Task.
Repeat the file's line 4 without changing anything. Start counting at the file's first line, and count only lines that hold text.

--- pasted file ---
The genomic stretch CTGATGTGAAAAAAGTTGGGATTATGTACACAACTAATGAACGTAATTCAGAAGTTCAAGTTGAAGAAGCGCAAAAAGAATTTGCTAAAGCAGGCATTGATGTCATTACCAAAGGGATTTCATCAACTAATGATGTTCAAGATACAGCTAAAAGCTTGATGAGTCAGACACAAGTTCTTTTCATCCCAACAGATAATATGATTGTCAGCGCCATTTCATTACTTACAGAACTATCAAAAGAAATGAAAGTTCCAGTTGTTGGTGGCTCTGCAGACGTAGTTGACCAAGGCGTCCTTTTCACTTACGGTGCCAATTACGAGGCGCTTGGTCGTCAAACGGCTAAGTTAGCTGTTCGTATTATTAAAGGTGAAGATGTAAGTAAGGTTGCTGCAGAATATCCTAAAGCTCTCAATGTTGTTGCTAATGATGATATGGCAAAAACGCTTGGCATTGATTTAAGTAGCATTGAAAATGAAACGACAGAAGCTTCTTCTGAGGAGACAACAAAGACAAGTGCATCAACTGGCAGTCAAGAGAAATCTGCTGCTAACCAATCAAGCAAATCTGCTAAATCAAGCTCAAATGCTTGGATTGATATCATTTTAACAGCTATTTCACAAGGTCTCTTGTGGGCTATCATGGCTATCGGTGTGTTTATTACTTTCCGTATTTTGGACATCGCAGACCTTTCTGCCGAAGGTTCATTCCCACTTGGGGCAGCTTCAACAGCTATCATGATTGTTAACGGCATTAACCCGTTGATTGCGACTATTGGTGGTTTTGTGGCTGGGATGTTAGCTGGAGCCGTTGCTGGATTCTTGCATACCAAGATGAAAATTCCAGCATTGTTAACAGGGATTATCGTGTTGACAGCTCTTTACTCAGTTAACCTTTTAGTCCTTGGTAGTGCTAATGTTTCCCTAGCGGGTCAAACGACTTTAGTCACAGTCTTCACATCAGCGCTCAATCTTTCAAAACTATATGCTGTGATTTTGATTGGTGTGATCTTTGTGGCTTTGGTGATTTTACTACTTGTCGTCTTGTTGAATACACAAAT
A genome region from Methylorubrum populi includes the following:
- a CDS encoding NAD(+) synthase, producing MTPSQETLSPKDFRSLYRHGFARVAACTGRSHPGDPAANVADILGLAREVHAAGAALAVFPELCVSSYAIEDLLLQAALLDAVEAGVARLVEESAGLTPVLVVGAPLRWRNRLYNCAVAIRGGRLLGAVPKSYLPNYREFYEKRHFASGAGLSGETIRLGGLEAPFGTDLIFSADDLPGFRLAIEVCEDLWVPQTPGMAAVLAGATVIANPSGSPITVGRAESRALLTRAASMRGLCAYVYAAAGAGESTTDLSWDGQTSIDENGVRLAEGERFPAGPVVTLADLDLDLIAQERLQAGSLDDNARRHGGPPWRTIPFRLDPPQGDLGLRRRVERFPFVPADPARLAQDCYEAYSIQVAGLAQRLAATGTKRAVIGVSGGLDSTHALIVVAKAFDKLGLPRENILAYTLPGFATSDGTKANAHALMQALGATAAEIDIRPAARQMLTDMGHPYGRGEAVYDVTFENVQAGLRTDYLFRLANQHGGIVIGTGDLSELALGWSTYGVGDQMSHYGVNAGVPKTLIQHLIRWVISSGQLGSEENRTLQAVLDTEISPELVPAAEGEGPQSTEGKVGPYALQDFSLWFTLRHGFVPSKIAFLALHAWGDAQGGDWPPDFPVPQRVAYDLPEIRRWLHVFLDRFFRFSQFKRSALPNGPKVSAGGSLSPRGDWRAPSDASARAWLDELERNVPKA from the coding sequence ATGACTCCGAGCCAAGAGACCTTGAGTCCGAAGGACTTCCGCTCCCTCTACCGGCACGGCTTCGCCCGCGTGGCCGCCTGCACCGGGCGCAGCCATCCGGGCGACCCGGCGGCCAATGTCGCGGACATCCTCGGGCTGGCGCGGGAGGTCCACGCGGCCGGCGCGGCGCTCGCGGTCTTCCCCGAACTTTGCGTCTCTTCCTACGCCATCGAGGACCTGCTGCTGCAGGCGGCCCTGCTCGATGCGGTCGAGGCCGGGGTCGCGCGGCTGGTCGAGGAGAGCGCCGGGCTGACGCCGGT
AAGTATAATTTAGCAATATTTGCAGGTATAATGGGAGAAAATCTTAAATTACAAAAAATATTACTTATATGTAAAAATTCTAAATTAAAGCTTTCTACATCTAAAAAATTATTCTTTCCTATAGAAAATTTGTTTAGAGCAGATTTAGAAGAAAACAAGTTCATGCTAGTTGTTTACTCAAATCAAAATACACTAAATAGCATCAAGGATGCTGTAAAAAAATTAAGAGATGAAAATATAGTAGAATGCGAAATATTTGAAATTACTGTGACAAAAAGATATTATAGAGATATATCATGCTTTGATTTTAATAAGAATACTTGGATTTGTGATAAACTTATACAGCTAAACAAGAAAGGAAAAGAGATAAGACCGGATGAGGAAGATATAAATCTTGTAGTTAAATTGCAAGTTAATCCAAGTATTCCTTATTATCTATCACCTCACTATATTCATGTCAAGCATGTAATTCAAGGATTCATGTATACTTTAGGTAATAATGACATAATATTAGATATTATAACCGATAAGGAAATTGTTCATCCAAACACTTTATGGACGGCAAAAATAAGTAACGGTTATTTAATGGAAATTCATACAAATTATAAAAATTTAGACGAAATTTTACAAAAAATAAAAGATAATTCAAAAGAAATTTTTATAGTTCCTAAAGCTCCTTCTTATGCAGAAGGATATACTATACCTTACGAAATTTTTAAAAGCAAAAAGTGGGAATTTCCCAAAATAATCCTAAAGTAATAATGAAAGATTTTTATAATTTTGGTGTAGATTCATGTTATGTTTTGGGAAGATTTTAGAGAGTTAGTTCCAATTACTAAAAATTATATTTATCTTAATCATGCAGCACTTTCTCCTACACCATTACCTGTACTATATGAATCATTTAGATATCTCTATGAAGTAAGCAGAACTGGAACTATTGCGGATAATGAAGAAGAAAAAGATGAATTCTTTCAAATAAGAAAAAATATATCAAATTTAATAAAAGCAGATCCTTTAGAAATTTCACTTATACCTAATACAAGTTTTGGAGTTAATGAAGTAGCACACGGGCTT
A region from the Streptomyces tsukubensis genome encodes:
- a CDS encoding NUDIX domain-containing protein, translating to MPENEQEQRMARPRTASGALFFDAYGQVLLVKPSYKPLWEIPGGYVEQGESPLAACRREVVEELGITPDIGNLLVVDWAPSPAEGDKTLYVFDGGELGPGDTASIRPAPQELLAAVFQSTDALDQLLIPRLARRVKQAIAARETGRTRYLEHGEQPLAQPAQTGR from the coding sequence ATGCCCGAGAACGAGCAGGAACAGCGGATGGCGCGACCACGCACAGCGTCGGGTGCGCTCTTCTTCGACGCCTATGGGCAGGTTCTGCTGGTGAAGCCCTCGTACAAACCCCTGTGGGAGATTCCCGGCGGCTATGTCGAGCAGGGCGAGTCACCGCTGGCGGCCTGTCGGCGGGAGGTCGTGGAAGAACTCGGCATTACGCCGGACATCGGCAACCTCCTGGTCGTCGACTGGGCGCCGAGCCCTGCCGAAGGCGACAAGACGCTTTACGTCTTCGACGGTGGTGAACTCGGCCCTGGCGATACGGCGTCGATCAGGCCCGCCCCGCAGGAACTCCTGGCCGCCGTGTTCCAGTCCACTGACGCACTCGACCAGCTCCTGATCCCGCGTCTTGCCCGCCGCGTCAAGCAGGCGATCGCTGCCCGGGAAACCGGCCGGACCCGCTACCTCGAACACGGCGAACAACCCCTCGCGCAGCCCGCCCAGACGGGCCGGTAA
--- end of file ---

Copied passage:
AAGTATAATTTAGCAATATTTGCAGGTATAATGGGAGAAAATCTTAAATTACAAAAAATATTACTTATATGTAAAAATTCTAAATTAAAGCTTTCTACATCTAAAAAATTATTCTTTCCTATAGAAAATTTGTTTAGAGCAGATTTAGAAGAAAACAAGTTCATGCTAGTTGTTTACTCAAATCAAAATACACTAAATAGCATCAAGGATGCTGTAAAAAAATTAAGAGATGAAAATATAGTAGAATGCGAAATATTTGAAATTACTGTGACAAAAAGATATTATAGAGATATATCATGCTTTGATTTTAATAAGAATACTTGGATTTGTGATAAACTTATACAGCTAAACAAGAAAGGAAAAGAGATAAGACCGGATGAGGAAGATATAAATCTTGTAGTTAAATTGCAAGTTAATCCAAGTATTCCTTATTATCTATCACCTCACTATATTCATGTCAAGCATGTAATTCAAGGATTCATGTATACTTTAGGTAATAATGACATAATATTAGATATTATAACCGATAAGGAAATTGTTCATCCAAACACTTTATGGACGGCAAAAATAAGTAACGGTTATTTAATGGAAATTCATACAAATTATAAAAATTTAGACGAAATTTTACAAAAAATAAAAGATAATTCAAAAGAAATTTTTATAGTTCCTAAAGCTCCTTCTTATGCAGAAGGATATACTATACCTTACGAAATTTTTAAAAGCAAAAAGTGGGAATTTCCCAAAATAATCCTAAAGTAATAATGAAAGATTTTTATAATTTTGGTGTAGATTCATGTTATGTTTTGGGAAGATTTTAGAGAGTTAGTTCCAATTACTAAAAATTATATTTATCTTAATCATGCAGCACTTTCTCCTACACCATTACCTGTACTATATGAATCATTTAGATATCTCTATGAAGTAAGCAGAACTGGAACTATTGCGGATAATGAAGAAGAAAAAGATGAATTCTTTCAAATAAGAAAAAATATATCAAATTTAATAAAAGCAGATCCTTTAGAAATTTCACTTATACCTAATACAAGTTTTGGAGTTAATGAAGTAGCACACGGGCTT